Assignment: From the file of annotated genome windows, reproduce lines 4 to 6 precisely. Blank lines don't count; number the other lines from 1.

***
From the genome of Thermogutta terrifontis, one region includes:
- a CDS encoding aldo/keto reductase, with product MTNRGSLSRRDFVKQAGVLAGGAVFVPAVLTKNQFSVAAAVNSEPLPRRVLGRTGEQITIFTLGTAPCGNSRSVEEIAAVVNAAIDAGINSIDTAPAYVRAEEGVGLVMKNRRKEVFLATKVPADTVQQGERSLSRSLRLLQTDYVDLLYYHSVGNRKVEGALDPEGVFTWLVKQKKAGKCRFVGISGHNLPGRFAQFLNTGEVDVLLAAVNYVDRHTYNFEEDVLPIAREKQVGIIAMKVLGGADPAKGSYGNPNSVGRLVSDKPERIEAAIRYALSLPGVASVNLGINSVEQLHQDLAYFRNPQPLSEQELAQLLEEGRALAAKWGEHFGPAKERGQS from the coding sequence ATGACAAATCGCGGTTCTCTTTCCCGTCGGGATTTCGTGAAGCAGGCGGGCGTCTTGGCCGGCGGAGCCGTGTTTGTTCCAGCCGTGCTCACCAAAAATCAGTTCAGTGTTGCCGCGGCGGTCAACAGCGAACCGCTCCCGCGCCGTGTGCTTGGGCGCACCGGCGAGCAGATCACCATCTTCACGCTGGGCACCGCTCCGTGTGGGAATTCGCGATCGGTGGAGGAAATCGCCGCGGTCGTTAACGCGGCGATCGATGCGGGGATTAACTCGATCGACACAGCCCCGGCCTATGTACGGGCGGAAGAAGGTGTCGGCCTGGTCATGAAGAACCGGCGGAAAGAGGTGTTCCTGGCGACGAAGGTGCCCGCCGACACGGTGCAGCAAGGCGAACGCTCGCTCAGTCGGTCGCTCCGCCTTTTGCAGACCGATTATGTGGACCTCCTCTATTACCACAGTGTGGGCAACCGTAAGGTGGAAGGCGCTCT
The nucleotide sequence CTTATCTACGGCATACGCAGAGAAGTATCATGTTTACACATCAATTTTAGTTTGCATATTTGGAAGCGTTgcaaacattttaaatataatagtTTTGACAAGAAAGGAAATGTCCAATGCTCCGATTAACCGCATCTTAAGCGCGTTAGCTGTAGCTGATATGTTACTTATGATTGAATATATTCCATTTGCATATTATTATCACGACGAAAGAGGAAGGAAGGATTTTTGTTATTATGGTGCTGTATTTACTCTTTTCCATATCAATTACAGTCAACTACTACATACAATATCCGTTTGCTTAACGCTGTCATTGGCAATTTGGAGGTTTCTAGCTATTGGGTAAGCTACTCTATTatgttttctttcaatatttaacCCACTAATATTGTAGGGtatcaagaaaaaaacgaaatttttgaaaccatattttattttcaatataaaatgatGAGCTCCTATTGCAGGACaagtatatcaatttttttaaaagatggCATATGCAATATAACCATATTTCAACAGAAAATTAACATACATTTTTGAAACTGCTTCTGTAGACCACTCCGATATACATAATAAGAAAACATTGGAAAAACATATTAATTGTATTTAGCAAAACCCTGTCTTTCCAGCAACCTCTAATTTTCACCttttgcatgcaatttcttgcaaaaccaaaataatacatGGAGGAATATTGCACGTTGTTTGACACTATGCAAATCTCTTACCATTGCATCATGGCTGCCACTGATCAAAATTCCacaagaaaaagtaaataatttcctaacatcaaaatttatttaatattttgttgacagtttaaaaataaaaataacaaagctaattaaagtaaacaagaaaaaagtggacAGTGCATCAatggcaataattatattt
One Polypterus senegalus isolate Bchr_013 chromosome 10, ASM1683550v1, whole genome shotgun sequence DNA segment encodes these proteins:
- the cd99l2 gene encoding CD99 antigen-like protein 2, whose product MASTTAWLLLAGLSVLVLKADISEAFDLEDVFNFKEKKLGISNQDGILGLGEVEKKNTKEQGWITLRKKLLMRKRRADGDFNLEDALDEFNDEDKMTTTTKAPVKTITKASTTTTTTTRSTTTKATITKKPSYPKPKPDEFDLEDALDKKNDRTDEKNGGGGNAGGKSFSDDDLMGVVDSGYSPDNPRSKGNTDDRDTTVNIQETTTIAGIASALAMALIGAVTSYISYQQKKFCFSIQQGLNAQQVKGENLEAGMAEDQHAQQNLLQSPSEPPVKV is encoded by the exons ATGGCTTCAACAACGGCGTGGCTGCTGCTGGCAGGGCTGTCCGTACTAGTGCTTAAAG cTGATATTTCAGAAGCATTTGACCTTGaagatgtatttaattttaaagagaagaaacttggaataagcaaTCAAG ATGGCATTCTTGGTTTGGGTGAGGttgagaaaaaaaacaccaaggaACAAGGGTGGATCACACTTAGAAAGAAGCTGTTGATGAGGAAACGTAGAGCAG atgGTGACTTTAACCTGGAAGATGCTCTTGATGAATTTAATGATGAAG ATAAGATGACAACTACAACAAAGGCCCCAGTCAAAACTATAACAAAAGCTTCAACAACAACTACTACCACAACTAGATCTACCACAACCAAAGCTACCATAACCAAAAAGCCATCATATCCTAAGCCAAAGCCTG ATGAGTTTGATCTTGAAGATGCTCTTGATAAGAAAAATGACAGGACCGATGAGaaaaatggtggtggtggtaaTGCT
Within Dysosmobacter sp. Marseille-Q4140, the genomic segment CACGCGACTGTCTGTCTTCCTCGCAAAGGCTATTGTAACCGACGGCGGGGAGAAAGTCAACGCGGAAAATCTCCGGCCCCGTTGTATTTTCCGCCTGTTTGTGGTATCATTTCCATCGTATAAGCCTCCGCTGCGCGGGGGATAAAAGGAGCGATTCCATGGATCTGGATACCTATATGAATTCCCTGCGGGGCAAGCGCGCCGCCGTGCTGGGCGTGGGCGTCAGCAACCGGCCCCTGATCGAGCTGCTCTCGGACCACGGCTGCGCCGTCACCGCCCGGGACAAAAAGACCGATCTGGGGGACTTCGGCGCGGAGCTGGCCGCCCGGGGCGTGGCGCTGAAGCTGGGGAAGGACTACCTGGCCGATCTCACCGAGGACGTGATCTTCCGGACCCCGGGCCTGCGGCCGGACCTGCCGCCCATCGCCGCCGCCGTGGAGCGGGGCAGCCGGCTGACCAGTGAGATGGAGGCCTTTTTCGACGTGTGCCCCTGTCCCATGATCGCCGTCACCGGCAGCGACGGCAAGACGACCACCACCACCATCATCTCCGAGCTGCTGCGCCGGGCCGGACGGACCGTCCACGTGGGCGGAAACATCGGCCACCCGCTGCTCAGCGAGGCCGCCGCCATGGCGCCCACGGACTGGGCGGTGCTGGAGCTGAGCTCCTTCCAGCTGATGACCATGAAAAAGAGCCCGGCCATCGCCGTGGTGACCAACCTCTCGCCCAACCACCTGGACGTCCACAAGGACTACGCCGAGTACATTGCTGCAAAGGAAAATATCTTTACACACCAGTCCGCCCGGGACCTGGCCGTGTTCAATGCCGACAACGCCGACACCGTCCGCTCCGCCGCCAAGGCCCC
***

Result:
One Polypterus senegalus isolate Bchr_013 chromosome 10, ASM1683550v1, whole genome shotgun sequence DNA segment encodes these proteins:
- the cd99l2 gene encoding CD99 antigen-like protein 2, whose product MASTTAWLLLAGLSVLVLKADISEAFDLEDVFNFKEKKLGISNQDGILGLGEVEKKNTKEQGWITLRKKLLMRKRRADGDFNLEDALDEFNDEDKMTTTTKAPVKTITKASTTTTTTTRSTTTKATITKKPSYPKPKPDEFDLEDALDKKNDRTDEKNGGGGNAGGKSFSDDDLMGVVDSGYSPDNPRSKGNTDDRDTTVNIQETTTIAGIASALAMALIGAVTSYISYQQKKFCFSIQQGLNAQQVKGENLEAGMAEDQHAQQNLLQSPSEPPVKV is encoded by the exons ATGGCTTCAACAACGGCGTGGCTGCTGCTGGCAGGGCTGTCCGTACTAGTGCTTAAAG cTGATATTTCAGAAGCATTTGACCTTGaagatgtatttaattttaaagagaagaaacttggaataagcaaTCAAG ATGGCATTCTTGGTTTGGGTGAGGttgagaaaaaaaacaccaaggaACAAGGGTGGATCACACTTAGAAAGAAGCTGTTGATGAGGAAACGTAGAGCAG atgGTGACTTTAACCTGGAAGATGCTCTTGATGAATTTAATGATGAAG ATAAGATGACAACTACAACAAAGGCCCCAGTCAAAACTATAACAAAAGCTTCAACAACAACTACTACCACAACTAGATCTACCACAACCAAAGCTACCATAACCAAAAAGCCATCATATCCTAAGCCAAAGCCTG ATGAGTTTGATCTTGAAGATGCTCTTGATAAGAAAAATGACAGGACCGATGAGaaaaatggtggtggtggtaaTGCT
Within Dysosmobacter sp. Marseille-Q4140, the genomic segment CACGCGACTGTCTGTCTTCCTCGCAAAGGCTATTGTAACCGACGGCGGGGAGAAAGTCAACGCGGAAAATCTCCGGCCCCGTTGTATTTTCCGCCTGTTTGTGGTATCATTTCCATCGTATAAGCCTCCGCTGCGCGGGGGATAAAAGGAGCGATTCCATGGATCTGGATACCTATATGAATTCCCTGCGGGGCAAGCGCGCCGCCGTGCTGGGCGTGGGCGTCAGCAACCGGCCCCTGATCGAGCTGCTCTCGGACCACGGCTGCGCCGTCACCGCCCGGGACAAAAAGACCGATCTGGGGGACTTCGGCGCGGAGCTGGCCGCCCGGGGCGTGGCGCTGAAGCTGGGGAAGGACTACCTGGCCGATCTCACCGAGGACGTGATCTTCCGGACCCCGGGCCTGCGGCCGGACCTGCCGCCCATCGCCGCCGCCGTGGAGCGGGGCAGCCGGCTGACCAGTGAGATGGAGGCCTTTTTCGACGTGTGCCCCTGTCCCATGATCGCCGTCACCGGCAGCGACGGCAAGACGACCACCACCACCATCATCTCCGAGCTGCTGCGCCGGGCCGGACGGACCGTCCACGTGGGCGGAAACATCGGCCACCCGCTGCTCAGCGAGGCCGCCGCCATGGCGCCCACGGACTGGGCGGTGCTGGAGCTGAGCTCCTTCCAGCTGATGACCATGAAAAAGAGCCCGGCCATCGCCGTGGTGACCAACCTCTCGCCCAACCACCTGGACGTCCACAAGGACTACGCCGAGTACATTGCTGCAAAGGAAAATATCTTTACACACCAGTCCGCCCGGGACCTGGCCGTGTTCAATGCCGACAACGCCGACACCGTCCGCTCCGCCGCCAAGGCCCC